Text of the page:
In other news, I received this expensive-looking piece of mail yesterday from a candidate for assessor in my area.

All I can say is, "Whoa." [I've typed the text below EXACTLY as received (sic) .]

Oyster, all I can say to you is that you left the field wide open for things like this.

So here's the text, verbatim:

My fellow New Orleanian,
Some 25 years ago during a very difficult financial period while selling Real Estate and attending Loyola University I worked part timeat The Academy of the Sacred Heart*. During that brief time an intimate relationship was established and they came to know the real person that I am.

Before leaving a personal letter of recommendation was written. On ther back of this card is a copy for your consideration. Needless to say my love of the Rosary continues to this day and I shall cherish those memories forever.

I am now a candidate for the "open seat" of Assessor Uptown and pledge to you if I am elected that I will work from "the inside" toward "One Assessor" for "One New Orleans."

Thank You and God Bless You.

[Name of candidate]

*This is not a political endorsement in any manner whatsoever by the Archdiocese of New Orleans or The Academy of the Sacred Heart. The letter of recommendation dated May 12, 1981 on the back of this card is for informational purposes only.

(on official Sacred Heart letterhead)

May 12, 1981

To whom it may concern:

I am very happy to recommend [name of candidate]. From the first day he joined us he has become a very important part of our community. Andrew is extremely personable, very reliable and his integrity is beyond reproach. On many occasions parents have complimented Andrew for his genuine concern of the children and for his most warm and pleasant manner.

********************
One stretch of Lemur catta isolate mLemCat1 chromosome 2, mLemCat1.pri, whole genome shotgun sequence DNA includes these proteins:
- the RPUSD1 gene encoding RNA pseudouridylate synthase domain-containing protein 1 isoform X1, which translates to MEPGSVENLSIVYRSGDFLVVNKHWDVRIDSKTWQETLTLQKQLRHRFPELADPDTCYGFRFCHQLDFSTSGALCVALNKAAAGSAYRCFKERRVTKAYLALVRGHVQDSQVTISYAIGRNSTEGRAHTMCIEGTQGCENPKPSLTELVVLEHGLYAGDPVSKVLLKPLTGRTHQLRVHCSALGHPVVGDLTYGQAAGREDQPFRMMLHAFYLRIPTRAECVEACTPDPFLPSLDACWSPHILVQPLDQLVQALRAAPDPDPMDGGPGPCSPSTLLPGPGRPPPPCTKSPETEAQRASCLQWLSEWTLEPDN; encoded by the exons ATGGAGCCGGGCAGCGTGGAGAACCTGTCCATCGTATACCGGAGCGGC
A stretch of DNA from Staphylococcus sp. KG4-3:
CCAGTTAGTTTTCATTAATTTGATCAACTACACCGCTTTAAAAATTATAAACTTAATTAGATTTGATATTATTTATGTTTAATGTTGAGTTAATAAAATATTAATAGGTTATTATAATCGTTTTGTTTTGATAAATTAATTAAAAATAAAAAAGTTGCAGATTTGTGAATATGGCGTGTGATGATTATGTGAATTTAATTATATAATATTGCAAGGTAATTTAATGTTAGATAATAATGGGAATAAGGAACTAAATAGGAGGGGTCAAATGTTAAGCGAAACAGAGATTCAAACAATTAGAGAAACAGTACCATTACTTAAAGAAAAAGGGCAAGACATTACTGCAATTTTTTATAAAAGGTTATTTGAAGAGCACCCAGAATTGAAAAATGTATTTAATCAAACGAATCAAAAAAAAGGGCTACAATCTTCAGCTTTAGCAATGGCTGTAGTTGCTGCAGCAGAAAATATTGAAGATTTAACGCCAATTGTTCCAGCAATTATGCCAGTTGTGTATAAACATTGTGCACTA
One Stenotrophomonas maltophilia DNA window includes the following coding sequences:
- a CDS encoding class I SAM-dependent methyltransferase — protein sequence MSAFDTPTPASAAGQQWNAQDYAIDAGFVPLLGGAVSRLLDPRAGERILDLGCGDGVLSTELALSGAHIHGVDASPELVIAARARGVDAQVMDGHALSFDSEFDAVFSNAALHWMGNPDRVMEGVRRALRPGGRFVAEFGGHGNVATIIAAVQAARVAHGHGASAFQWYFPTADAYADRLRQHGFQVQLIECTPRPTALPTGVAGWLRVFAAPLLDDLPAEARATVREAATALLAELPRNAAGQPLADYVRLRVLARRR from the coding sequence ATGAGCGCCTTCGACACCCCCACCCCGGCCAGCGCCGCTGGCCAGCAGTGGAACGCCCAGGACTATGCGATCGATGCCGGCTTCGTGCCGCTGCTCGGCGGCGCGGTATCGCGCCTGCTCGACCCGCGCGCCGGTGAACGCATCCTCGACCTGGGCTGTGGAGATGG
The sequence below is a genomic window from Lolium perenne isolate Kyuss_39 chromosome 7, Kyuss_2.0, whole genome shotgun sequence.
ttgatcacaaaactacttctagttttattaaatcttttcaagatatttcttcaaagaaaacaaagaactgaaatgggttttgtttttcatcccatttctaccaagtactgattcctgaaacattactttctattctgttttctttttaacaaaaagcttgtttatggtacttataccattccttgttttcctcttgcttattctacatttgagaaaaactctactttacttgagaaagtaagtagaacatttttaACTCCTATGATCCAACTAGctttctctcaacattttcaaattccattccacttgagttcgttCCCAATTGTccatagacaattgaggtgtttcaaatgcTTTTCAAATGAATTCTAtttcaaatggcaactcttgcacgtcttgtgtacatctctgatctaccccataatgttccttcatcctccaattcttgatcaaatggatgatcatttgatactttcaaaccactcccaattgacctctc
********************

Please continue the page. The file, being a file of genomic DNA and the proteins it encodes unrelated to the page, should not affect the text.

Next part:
Andrew is a very bright and personable young man. He will be a success in most any field he tries. His ability to handle the most difficult situations is truly admirable. Andrew's judgement is mature and most sound. He is a man of priniciple and deep moral values. I am very sorry he will be leaving us. He will be sorely missed.

[Signature of then-headmaster]

Thursday, April 06, 2006

I Can't Make Sense of So Much Loss

Gavin Mahlie died Tuesday morning. If you've seen a play in New Orleans in the past 15 years, there's a good chance he was in it. I've seen him in countless plays as part of Tulane's Shakespeare Festival.

I'm stunned. I met him very briefly a couple of times. I didn't realize how important he was in my cultural mindscape until the story and his picture jumped out of the Metro of the T-P today and slugged me in the face.

He and I were at Loyola at the same time in the mid-1980s. Didn't know him then.

I loved this man's work. He and folks like Tony Molina played beautifully off of one another in so many plays I saw.

I don't know what to say. This is a loss. This is a loss.

I know that part of life is loss and death, but when is the pendulum going to swing back in NOLA and get us some serious, joy-filled life again?

Quality of Median Steakhouse in New Orleans Set to Rise

With the announcement of the closure of Smith & Wollensky and the prospective reopenings of the Crescent City Steakhouse and Charlie's, the steakhouse future of New Orleans looks bright. Now that we have rid ourselves of mediocrities like Ruth's Chris and Smith & Wollensky, NOLA's beef lovers will be able to dine on sheer excellence, undistracted by corporate interlopers interested not in quality but in uniformity.

As Ashley says, Sinn Fein, baby. Sinn Fein.

Don't forget: ABIEMO.

I'll bet our new City Council won't miss stinking, cowardly Ruth's Chris for a second. They're probably Crescent City Steakhouse people. (It'll be great to walk in there and see Arnie Fielkow dining with Quentin Brown.)